When a beloved husband and father slips into the black hole of early-onset dementia, he pulls his family with him into an inescapable identity crisis. After all, who are we if we forget...and who are we if we are forgotten?
Diane Tate watches her husband, Gregory, fade as Alzheimer’s robs him of his memory, abilities, and eventually even the essence of who he once was. The problem begins when Gregory, an African-American architect who owns a firm in Washington, D.C., with a longtime friend, forgets meetings and gets lost in the city. He fears his symptoms and only visits a doctor when they become too hard to hide. Once the diagnosis is confirmed and gradually made public, Gregory’s family, friends, and co-workers support him in their individual ways. Along with Diane, Gregory's grown children, Lauren and Sean, struggle to forge a new relationship with him in a constantly changing dance of love and loss—and at times fear, resentment, anger, and even violence. Eventually events compel Diane to put 68-year-old Gregory in an assisted living home, but she aches when he forges stronger bonds with a resident there than with her. Diane strives to widen the boundaries of her love and understanding. Golden’s (After, 2006, etc.) choice of third-person narration allows a sweeping view of the family’s dilemma but perhaps one with less intensity than if the story had been all Diane’s. Nevertheless, the horror of the disease and the havoc it unleashes is clear.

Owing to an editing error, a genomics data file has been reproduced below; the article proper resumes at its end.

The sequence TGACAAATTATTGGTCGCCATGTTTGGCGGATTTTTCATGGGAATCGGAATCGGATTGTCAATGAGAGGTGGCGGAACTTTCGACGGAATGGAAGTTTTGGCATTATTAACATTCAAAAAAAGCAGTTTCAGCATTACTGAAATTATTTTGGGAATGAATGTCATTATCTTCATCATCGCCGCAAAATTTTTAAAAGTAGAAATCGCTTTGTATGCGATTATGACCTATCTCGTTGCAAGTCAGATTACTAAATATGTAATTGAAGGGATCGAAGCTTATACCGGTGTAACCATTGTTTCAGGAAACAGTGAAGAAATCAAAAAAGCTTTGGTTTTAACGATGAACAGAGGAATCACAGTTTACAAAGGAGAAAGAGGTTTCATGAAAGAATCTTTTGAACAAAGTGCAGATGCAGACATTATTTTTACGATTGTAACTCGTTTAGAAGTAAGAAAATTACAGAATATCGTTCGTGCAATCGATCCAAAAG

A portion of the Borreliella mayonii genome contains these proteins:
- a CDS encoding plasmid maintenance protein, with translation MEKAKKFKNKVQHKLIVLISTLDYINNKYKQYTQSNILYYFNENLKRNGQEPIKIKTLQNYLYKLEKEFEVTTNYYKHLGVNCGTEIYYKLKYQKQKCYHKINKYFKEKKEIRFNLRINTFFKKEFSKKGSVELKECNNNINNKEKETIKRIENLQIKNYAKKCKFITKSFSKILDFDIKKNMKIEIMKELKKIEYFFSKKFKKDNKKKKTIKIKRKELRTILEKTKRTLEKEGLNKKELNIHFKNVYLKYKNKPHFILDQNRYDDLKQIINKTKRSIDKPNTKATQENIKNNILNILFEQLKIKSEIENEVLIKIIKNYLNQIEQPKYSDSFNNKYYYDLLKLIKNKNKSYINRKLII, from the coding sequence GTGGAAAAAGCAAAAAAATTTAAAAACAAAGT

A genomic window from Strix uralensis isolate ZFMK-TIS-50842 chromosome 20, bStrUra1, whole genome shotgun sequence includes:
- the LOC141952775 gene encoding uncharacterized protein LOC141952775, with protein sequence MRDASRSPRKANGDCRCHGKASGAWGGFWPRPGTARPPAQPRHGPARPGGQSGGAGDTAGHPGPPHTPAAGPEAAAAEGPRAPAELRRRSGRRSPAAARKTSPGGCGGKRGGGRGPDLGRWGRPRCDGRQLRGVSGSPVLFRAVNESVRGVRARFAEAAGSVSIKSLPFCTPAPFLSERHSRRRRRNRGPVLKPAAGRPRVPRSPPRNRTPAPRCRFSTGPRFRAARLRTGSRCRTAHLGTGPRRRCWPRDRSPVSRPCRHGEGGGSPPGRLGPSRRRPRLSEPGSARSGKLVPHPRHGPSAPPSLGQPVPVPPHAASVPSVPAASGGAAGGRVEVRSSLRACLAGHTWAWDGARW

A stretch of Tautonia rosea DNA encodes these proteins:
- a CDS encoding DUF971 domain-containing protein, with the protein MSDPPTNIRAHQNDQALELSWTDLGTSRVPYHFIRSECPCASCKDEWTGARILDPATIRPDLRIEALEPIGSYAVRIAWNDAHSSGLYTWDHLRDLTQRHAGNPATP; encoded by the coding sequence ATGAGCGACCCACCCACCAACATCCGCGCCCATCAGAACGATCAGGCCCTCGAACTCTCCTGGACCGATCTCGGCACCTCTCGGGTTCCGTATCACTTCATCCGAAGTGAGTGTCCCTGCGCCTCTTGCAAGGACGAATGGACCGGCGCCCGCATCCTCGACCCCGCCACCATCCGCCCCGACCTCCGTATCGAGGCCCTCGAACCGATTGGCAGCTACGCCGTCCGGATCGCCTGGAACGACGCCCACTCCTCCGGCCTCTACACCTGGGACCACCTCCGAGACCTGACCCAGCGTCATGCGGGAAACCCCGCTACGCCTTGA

Golden’s redemptive novel is a tale of family survival in which love softens the brutal edges of an insidious disease.